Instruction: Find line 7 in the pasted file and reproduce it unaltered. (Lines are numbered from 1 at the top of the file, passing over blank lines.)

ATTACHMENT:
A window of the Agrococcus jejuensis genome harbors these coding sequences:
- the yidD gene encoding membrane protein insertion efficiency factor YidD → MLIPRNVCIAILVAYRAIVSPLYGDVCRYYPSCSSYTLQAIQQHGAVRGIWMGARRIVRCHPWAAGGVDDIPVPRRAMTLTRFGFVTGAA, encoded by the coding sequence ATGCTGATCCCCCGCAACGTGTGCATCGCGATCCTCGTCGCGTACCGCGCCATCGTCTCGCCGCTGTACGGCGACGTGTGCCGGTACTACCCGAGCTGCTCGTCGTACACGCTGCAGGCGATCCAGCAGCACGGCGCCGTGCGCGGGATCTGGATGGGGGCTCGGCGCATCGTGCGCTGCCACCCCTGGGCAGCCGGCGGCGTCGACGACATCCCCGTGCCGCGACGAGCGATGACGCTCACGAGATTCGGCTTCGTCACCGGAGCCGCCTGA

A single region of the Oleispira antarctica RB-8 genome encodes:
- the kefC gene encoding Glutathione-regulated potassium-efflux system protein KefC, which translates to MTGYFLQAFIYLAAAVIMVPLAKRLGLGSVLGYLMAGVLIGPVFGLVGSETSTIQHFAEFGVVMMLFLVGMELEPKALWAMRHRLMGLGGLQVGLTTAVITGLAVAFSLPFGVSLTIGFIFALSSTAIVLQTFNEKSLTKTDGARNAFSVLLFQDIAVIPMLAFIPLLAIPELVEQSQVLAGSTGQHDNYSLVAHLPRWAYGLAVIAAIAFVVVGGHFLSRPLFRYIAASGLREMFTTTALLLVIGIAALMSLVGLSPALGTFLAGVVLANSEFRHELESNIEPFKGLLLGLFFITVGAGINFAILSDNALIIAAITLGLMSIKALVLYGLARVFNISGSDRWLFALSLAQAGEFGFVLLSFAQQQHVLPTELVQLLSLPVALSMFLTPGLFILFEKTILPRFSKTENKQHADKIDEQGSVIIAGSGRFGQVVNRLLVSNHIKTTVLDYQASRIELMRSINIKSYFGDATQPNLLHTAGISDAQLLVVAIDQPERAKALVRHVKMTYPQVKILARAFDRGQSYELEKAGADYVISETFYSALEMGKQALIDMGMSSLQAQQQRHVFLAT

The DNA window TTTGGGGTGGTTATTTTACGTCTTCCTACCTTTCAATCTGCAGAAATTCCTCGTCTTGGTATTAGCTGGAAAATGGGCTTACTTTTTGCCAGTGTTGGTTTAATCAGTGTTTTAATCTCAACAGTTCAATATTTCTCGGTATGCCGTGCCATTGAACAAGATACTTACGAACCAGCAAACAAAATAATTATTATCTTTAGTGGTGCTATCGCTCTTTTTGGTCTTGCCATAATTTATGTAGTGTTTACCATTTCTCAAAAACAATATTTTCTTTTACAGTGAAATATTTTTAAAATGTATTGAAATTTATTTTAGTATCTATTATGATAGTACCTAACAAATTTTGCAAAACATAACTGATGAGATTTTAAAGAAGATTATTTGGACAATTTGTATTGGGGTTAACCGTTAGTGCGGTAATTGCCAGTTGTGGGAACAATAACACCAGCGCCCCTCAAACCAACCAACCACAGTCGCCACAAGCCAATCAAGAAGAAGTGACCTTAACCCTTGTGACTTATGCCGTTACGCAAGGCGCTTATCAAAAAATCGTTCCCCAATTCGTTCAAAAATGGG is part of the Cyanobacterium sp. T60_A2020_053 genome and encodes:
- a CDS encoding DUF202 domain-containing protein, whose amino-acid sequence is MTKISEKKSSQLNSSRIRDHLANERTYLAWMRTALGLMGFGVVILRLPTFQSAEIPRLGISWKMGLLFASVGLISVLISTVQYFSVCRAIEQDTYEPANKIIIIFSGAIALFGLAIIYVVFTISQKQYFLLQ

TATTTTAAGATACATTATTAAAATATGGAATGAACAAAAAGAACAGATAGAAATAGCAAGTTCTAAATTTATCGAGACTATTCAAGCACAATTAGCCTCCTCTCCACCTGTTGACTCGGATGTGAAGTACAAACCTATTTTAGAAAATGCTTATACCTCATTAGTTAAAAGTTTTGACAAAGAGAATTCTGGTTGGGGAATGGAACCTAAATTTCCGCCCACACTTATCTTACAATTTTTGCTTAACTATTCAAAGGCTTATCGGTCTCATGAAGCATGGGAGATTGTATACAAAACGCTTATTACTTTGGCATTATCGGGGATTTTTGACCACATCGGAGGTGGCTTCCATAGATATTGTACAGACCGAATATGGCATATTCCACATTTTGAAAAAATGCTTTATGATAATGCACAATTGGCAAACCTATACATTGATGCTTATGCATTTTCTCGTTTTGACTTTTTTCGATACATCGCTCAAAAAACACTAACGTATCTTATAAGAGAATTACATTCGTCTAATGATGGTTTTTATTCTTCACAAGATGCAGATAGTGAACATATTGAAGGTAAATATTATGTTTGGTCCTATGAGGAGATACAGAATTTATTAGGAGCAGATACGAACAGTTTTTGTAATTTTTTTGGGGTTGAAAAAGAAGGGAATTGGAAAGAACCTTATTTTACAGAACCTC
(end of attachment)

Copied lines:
TATTTTAAGATACATTATTAAAATATGGAATGAACAAAAAGAACAGATAGAAATAGCAAGTTCTAAATTTATCGAGACTATTCAAGCACAATTAGCCTCCTCTCCACCTGTTGACTCGGATGTGAAGTACAAACCTATTTTAGAAAATGCTTATACCTCATTAGTTAAAAGTTTTGACAAAGAGAATTCTGGTTGGGGAATGGAACCTAAATTTCCGCCCACACTTATCTTACAATTTTTGCTTAACTATTCAAAGGCTTATCGGTCTCATGAAGCATGGGAGATTGTATACAAAACGCTTATTACTTTGGCATTATCGGGGATTTTTGACCACATCGGAGGTGGCTTCCATAGATATTGTACAGACCGAATATGGCATATTCCACATTTTGAAAAAATGCTTTATGATAATGCACAATTGGCAAACCTATACATTGATGCTTATGCATTTTCTCGTTTTGACTTTTTTCGATACATCGCTCAAAAAACACTAACGTATCTTATAAGAGAATTACATTCGTCTAATGATGGTTTTTATTCTTCACAAGATGCAGATAGTGAACATATTGAAGGTAAATATTATGTTTGGTCCTATGAGGAGATACAGAATTTATTAGGAGCAGATACGAACAGTTTTTGTAATTTTTTTGGGGTTGAAAAAGAAGGGAATTGGAAAGAACCTTATTTTACAGAACCTC